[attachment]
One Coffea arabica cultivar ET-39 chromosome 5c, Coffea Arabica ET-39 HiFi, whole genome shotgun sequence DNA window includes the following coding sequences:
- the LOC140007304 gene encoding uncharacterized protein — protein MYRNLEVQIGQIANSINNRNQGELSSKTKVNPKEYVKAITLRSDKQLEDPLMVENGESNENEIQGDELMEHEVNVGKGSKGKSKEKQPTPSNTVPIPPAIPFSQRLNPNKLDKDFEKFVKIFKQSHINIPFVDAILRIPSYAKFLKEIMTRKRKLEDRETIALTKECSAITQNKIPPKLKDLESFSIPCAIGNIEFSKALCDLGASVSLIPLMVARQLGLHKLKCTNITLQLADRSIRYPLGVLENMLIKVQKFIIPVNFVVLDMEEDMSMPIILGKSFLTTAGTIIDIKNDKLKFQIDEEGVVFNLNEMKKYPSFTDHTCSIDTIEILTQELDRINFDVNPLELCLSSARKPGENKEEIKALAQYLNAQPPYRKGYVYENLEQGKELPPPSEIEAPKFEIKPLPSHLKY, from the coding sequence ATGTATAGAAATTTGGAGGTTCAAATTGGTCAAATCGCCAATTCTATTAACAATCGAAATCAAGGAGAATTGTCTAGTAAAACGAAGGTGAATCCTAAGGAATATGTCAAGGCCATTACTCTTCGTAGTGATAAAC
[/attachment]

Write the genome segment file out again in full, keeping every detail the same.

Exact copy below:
One Coffea arabica cultivar ET-39 chromosome 5c, Coffea Arabica ET-39 HiFi, whole genome shotgun sequence DNA window includes the following coding sequences:
- the LOC140007304 gene encoding uncharacterized protein — protein MYRNLEVQIGQIANSINNRNQGELSSKTKVNPKEYVKAITLRSDKQLEDPLMVENGESNENEIQGDELMEHEVNVGKGSKGKSKEKQPTPSNTVPIPPAIPFSQRLNPNKLDKDFEKFVKIFKQSHINIPFVDAILRIPSYAKFLKEIMTRKRKLEDRETIALTKECSAITQNKIPPKLKDLESFSIPCAIGNIEFSKALCDLGASVSLIPLMVARQLGLHKLKCTNITLQLADRSIRYPLGVLENMLIKVQKFIIPVNFVVLDMEEDMSMPIILGKSFLTTAGTIIDIKNDKLKFQIDEEGVVFNLNEMKKYPSFTDHTCSIDTIEILTQELDRINFDVNPLELCLSSARKPGENKEEIKALAQYLNAQPPYRKGYVYENLEQGKELPPPSEIEAPKFEIKPLPSHLKY, from the coding sequence ATGTATAGAAATTTGGAGGTTCAAATTGGTCAAATCGCCAATTCTATTAACAATCGAAATCAAGGAGAATTGTCTAGTAAAACGAAGGTGAATCCTAAGGAATATGTCAAGGCCATTACTCTTCGTAGTGATAAAC